After his comprehensive introduction Michael Hicks opens with a discussion of what we can learn about "dower, jointure and courtesy," surveying what IPMs offer on the transmission of property in ways other than the paradigmatic male heir to male heir fashion. Though only 30% of the IPMs cover estates held by a woman, women were a much greater factor when we look at lands they hold by dower and jointure and by various other arrangements. Many examples and no argument with Hicks' reminder that "the transmission of property across the generations was complex" (44).

Christine Carpenter, author of a general introduction to the new series in volume xxii, mines the IPMs for what they tell us about "lesser landowners," moving away from the great lords who usually are the focus of attention, talking rather about estate building among the gentry. Choosing material found in volume xxii (2003) and now with access to manorial extents as well as the inquisitions, she is able to track the status and transmission of estates among many were who of local prominence but only able to claim "minimal tenures as tenants in chief" (53). We have instances of families resorting to all kinds of legal fictions to transmit lands, to many reminders of the persistent gap between the estates and resources of the middling sort and the truly rich, to glimpses of all kinds of manorial assets other than land, and to numerous indications of hard times and of negligent and absent landlords.

Kate Parkin turns to what the IPMs tell about property that came into the hands of idiots (sic). Since those deemed to be thusly impaired could not hold their lands, concealment was the obvious strategy of the family--especially of would-be heirs concerned lest property be exploited by others or even lost for good--and we see how local society could conspire to hide information from the grasping hands of the king, he always eager to profit from wardships. In some instances, at least, the escheator did seek to learn if the idiocy had been from birth or whether the afflicted landholder had intervals of lucidity, though the interest was "for tenurial, not medical purposes" (84).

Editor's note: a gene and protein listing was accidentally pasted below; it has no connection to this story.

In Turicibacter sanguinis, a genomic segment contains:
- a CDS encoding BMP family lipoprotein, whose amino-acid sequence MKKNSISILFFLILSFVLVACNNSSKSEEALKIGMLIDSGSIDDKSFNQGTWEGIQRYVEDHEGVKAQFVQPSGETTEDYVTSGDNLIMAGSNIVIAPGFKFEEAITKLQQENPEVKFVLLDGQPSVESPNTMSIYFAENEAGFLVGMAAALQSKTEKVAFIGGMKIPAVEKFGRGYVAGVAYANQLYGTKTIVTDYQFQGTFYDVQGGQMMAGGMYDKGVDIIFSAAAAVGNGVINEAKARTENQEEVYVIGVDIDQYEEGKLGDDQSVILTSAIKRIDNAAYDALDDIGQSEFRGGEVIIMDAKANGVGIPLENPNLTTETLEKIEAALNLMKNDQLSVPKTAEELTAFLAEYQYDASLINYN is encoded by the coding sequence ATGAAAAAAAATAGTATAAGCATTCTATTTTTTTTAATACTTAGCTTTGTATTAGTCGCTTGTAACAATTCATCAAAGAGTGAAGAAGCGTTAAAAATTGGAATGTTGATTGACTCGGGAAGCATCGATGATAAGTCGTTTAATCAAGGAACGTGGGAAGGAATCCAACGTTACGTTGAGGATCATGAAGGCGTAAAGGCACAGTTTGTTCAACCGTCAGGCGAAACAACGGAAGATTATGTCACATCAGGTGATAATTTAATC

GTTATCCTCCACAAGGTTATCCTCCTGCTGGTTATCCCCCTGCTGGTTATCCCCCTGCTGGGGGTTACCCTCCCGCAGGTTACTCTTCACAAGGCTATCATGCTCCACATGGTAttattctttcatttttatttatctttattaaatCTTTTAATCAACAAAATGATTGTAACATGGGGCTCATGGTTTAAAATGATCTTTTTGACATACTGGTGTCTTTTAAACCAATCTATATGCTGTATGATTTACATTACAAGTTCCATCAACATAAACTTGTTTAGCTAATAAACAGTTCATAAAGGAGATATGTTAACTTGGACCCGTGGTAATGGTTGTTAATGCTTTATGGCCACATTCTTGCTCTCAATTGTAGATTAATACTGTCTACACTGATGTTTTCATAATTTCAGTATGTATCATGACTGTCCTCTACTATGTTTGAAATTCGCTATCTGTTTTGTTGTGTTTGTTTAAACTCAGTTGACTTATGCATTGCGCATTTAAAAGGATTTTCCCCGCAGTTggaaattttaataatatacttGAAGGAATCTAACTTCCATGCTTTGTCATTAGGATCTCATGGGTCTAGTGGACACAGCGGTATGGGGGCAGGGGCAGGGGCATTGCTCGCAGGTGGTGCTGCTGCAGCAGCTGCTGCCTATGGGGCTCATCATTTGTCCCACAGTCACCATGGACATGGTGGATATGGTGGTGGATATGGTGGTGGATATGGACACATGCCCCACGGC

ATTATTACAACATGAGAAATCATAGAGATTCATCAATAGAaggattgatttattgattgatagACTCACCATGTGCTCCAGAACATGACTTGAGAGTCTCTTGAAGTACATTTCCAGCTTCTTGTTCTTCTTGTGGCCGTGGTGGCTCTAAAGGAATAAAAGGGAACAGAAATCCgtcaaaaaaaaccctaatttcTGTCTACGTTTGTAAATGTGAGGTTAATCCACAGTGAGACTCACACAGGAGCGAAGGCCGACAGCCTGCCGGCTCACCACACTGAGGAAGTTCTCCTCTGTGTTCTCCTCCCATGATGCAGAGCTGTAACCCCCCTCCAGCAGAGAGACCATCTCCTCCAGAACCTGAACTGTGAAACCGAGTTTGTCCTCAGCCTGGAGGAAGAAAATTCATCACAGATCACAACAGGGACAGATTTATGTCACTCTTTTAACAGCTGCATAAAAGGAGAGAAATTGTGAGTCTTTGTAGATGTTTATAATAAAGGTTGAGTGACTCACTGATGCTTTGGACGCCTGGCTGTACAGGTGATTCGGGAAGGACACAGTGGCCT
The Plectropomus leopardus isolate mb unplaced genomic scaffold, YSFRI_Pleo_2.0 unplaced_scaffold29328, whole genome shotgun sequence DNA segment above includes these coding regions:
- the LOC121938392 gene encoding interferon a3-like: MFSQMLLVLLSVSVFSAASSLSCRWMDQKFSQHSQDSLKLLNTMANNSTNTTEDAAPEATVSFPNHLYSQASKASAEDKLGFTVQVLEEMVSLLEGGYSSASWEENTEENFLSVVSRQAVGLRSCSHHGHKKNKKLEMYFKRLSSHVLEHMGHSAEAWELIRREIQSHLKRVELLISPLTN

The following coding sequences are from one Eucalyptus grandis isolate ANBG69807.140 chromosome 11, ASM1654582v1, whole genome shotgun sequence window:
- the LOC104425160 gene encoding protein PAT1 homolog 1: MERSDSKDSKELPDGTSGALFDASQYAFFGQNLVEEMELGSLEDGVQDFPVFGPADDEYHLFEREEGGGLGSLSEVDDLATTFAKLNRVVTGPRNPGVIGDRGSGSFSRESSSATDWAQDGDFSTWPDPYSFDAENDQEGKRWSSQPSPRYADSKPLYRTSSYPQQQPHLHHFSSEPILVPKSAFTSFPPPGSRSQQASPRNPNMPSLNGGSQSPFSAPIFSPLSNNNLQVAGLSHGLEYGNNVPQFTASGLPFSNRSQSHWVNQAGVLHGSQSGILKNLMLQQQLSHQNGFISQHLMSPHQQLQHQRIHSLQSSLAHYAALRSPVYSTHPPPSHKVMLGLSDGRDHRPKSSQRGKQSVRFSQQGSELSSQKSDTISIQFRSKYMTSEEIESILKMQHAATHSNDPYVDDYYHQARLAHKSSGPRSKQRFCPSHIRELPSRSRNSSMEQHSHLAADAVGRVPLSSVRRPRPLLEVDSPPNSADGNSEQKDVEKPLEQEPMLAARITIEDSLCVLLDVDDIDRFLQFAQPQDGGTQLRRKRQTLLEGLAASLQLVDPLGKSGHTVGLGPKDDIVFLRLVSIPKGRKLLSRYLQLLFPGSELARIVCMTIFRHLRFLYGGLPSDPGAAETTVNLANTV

Chris Dyer turns to the value of the IPMs for economic and social history, as we would expect him to do. And here the value of publishing the manorial extents (where we have them) for determining economic health (or the opposite) for estates under inquiry is shown to advantage. Dyer probes a number of economic questions, based on explicating rich examples chosen from a large body of material: the decline of labor services, the effects of border warfare and raids, the decay of buildings, the fluctuations of village and urban economy, the extent of enclosure, the wide spread existence of deserted villages, and value of miscellaneous assets (as with Carpenter). As do others in these essays, he warns of the limits and shortcomings of the documents on which all of this is based. Dyer's comments about the knowledge and honesty of those who compiled the IPMs, as well as of those whose testimony provided their raw material, are to be kept in mind.